Furthermore, special rules apply to option and warrant-based incentives, eg, under which conditions the employees are entitled to exercise their share options and warrants as good and bad leavers. Moreover, since 6 December 2018 it is no longer possible to purchase employee’s shares subscribed for/purchased under a subscription/purchase right at a price lower than market value, irrespective of good/bad leaver status, provided that the subscription/purchase took place at a later stage than the granting of the subscription/purchase right.
In Denmark, it is no longer possible to enter into non-poaching clauses, neither between an employee and an employer, or between two companies. However, in relation to business transfers, companies may still agree not to employ the employees of the other company for a period of up to six months after closing. Non-competition and non-solicitation of customers clauses are generally allowed. However, they are subject to certain compensation requirements if entered into with employees.
At present, there is no general requirement for a national security review of foreign investments under Danish law. However, new legislation has been proposed and may be enacted in the course of 2020.
Litigation in connection with M&A deals are limited, and as most private M&A deals are subject to arbitration clauses, the results of disputes will generally not be made public.
During and following the 2008 financial crisis, a number of Danish banks were taken over by the Danish state as a result of financial issues. A number of cases have been filed against former management members of such banks and decided by the courts. Though a number of the cases are yet to be decided in the appeal courts, court practice has generally confirmed the application of the business judgement rule in cases of management liability under Danish law.
In 2014, the Danish bunkers trading company OW Bunker was listed on Nasdaq Copenhagen and went into bankruptcy approximately seven months thereafter. The ensuing civil law cases in respect of prospectus liability are yet to be decided, and it remains to be seen how they will affect the Danish prospectus liability regime.
In recent years, there has been a number of private arbitrations and lawsuits in relation to private M&A transactions. Reportedly, Norwegian private equity firm, FSN Capital, received insurance payments under the W&I insurance policy taken out in connection with the acquisition of the Danish company Gram Equipment in 2018. Further arbitration and litigation proceedings are now pending against the seller and other parties involved in the transaction on sell-side.
There has been no material changes in the Danish take-over regime in the past couple of years. Only material amendment relates to Nasdaq Copenhagen’s introduction of a 90% (relative) majority requirement for delistings. The requirement does not apply to delistings resulting from statutory liquidations, mergers or sequeeze-outs.
Stakebuilding prior to a public offer can be used to deter other bidders and/or to form basis for a request for a nomination for a board position.
In some cases, stakebuilding has been used to effect a “creeping-takeover”, ie, a purchase of shares at market price to reach the one third threshold triggering a mandatory offer. Following publication and completion of the mandatory offer (which can be made without a premium), the bidder can further consolidate its ownership without triggering further mandatory offers.
A more common approach to creating a transaction certain prior to a takeover offer is to seek "irrevocable undertakings" from existing major shareholders. Pursuant to such irrevocable undertakings, the relevant shareholders will agree to tender their shares to the bidder in the takeover offer. Irrevocable undertakings are binding in the inter partes relationship; however, a shareholder having accepted to tender his or her shares will formally have a statutory right to withdraw his or her acceptance in the event of a competing offer.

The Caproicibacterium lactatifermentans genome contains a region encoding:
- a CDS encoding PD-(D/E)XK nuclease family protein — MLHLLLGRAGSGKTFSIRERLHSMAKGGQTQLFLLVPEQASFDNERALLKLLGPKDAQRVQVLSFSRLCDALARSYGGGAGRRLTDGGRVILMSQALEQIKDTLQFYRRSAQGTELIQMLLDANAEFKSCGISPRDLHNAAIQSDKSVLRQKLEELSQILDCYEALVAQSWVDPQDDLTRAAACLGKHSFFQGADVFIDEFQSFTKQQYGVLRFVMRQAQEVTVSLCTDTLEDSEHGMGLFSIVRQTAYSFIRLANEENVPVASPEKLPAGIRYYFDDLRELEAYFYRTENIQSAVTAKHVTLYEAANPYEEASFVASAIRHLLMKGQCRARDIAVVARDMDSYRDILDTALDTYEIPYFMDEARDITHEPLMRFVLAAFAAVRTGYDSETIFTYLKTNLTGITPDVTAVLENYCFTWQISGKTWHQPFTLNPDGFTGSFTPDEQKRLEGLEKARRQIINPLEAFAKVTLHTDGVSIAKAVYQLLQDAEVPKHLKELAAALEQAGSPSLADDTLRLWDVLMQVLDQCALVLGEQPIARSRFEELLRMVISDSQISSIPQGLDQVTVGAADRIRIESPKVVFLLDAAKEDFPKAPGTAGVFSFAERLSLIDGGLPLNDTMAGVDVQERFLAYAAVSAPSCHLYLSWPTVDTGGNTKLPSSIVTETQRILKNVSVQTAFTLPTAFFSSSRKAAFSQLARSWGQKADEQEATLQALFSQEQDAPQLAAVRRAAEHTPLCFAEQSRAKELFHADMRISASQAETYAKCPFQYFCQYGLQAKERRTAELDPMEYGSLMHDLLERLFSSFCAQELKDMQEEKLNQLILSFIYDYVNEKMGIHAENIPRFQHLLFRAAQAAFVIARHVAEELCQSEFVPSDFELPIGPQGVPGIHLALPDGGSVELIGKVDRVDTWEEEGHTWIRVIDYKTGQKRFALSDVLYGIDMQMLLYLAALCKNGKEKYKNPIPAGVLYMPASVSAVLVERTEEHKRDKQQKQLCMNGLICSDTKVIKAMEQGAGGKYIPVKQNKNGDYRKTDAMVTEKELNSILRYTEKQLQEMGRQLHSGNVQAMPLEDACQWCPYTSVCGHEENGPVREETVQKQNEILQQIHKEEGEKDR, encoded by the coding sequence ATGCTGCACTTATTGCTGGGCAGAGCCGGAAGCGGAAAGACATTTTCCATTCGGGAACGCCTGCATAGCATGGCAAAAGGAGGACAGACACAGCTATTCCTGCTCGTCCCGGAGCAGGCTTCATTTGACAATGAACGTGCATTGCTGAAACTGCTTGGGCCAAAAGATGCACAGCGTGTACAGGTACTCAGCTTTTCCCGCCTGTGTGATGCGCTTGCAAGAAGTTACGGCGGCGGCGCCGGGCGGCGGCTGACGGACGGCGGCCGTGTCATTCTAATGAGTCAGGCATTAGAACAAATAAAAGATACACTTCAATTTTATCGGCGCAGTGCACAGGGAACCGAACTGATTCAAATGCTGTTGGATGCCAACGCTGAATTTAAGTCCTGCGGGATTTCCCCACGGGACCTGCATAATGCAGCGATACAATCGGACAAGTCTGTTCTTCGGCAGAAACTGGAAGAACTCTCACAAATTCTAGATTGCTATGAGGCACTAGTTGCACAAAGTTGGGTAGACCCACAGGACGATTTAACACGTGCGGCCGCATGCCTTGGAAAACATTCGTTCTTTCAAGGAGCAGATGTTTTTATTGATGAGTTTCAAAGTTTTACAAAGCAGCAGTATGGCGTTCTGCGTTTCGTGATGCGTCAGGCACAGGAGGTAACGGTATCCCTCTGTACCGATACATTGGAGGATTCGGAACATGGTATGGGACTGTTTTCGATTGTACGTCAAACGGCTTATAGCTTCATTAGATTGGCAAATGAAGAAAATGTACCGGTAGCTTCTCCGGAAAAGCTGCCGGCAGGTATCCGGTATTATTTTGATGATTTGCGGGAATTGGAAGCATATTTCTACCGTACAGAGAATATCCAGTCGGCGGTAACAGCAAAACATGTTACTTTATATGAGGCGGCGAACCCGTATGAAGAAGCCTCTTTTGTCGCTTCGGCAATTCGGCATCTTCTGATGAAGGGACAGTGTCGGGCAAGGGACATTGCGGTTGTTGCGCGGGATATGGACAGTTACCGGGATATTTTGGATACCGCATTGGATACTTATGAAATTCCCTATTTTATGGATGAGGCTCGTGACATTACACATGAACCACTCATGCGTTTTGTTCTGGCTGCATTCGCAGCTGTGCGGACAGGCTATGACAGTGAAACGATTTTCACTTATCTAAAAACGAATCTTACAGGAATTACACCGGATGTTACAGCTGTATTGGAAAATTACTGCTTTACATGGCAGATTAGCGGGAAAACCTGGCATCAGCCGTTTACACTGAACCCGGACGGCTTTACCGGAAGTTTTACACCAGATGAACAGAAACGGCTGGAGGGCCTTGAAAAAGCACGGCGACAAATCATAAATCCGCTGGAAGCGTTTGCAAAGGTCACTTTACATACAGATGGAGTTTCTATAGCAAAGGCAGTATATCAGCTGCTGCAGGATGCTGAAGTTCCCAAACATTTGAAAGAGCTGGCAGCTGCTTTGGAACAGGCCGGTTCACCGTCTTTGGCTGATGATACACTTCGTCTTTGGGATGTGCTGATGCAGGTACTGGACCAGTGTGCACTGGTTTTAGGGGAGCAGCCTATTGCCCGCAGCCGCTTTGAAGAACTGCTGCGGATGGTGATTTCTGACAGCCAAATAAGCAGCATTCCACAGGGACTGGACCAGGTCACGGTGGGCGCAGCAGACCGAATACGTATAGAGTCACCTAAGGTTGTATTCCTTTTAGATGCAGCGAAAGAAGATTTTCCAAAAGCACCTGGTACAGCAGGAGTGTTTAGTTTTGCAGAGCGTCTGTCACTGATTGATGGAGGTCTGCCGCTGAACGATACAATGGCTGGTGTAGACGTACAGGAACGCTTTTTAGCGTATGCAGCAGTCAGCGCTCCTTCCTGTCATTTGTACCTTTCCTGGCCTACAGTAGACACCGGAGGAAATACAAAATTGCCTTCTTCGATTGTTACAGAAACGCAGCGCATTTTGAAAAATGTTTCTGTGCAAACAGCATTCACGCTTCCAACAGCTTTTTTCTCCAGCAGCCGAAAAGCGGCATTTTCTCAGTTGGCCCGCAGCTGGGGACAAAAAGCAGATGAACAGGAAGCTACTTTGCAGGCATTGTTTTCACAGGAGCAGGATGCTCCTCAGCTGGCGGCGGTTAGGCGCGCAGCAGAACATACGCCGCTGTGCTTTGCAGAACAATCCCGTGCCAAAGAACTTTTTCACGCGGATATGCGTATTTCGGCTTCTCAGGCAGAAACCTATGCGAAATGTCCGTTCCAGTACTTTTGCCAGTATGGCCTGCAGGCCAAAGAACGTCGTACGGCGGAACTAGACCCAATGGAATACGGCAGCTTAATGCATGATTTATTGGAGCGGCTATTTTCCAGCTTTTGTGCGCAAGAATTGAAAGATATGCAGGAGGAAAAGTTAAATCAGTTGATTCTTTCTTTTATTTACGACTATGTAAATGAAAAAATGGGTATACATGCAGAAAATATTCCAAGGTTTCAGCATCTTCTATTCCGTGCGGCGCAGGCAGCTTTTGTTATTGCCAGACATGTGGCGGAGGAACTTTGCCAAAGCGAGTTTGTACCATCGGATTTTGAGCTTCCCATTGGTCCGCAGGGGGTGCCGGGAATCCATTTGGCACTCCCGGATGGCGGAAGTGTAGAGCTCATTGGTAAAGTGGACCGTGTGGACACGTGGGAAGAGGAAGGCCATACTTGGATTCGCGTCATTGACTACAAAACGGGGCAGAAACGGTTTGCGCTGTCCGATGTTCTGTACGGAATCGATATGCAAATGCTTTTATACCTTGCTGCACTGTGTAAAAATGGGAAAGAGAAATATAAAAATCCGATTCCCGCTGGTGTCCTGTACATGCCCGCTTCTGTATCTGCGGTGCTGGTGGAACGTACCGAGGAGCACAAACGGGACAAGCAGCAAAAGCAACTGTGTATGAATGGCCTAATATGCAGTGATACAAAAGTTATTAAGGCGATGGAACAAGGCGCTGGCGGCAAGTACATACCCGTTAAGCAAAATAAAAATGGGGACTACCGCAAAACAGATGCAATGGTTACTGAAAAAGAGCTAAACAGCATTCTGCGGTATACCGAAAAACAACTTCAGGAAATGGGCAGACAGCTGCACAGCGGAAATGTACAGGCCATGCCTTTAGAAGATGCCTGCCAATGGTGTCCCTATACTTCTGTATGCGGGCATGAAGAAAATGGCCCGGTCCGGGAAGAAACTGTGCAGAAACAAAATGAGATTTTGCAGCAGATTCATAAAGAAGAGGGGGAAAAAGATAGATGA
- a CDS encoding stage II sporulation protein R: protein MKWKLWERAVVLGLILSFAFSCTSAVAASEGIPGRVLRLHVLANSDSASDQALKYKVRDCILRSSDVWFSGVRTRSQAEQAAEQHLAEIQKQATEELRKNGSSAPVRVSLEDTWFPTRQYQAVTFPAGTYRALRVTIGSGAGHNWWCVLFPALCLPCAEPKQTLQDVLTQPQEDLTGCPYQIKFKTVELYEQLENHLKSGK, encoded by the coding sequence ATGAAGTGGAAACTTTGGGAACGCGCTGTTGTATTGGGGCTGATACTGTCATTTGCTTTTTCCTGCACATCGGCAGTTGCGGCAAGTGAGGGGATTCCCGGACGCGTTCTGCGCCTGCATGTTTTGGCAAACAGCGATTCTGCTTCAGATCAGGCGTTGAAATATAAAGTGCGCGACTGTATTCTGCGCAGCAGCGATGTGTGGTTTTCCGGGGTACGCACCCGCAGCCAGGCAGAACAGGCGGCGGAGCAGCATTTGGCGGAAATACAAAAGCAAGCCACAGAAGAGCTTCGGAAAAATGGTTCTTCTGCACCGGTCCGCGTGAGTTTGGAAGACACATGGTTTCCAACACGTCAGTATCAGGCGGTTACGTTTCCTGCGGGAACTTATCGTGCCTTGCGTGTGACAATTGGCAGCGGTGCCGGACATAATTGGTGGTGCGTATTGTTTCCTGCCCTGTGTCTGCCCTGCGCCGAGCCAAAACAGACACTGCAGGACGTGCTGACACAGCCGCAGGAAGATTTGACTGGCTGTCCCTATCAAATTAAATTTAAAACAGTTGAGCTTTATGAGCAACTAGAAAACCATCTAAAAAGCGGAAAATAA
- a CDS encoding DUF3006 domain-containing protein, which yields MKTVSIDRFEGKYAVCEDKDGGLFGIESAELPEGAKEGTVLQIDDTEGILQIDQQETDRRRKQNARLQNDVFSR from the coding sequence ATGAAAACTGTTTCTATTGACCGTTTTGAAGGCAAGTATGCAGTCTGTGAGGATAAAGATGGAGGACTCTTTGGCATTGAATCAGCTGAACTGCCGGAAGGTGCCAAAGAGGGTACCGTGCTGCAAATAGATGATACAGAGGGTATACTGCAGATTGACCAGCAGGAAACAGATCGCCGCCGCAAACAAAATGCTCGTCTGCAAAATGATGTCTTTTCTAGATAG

Pursuant to the Danish Capital Markets Act, a person directly or indirectly holding shares in a listed company must notify the company and the Danish Financial Supervisory Authority when his or her holding of shares reaches, exceeds or falls below 5%, 10%, 15%, 20%, 25%, 50% or 90% or one third or two thirds of the voting rights or shares capital of the company.
There are no general statutory restrictions on stakebuilding and listed companies cannot have restrictions in the articles of association that limit transferability of shares.
A stakebuilding shareholder will have to consider general statutory requirements for regulatory consents, such as merger control requirements (typically, only relevant to consider if above 25%) and special regulatory consents within certain sectors, such as the financial sector.
The acquiring shareholder will also need to consider any voting limitations (including share classes with differentiated voting rights) that may apply to the target apply.
Dealings in derivatives are allowed. However, certain disclosure requirements apply as set out below. Shorting transactions are also subject to special reporting requirements.
Pursuant to the Danish Capital Markets Act, a person who directly or indirectly holds instruments giving unconditional rights to acquire shares and derivative financial instruments having an economic effect comparable to holding shares in a listed company must notify the company and the Danish Financial Supervisory Authority when the person’s holding of the instruments reaches, exceeds or falls below 5%, 10%, 15%, 20%, 25%, 50% or 90% or one third or two thirds of the voting rights or shares capital of the company. Only long positions are taken into account when calculating voting rights. Long positions cannot be netted with short positions.
There are no general requirements to disclose the purpose of an acquisition or any intention regarding control of the company. However, in the event of a takeover, the bidder will in the takeover document be required to include information on the bidder’s intention with the target and strategy with respect thereto, including information on work positions.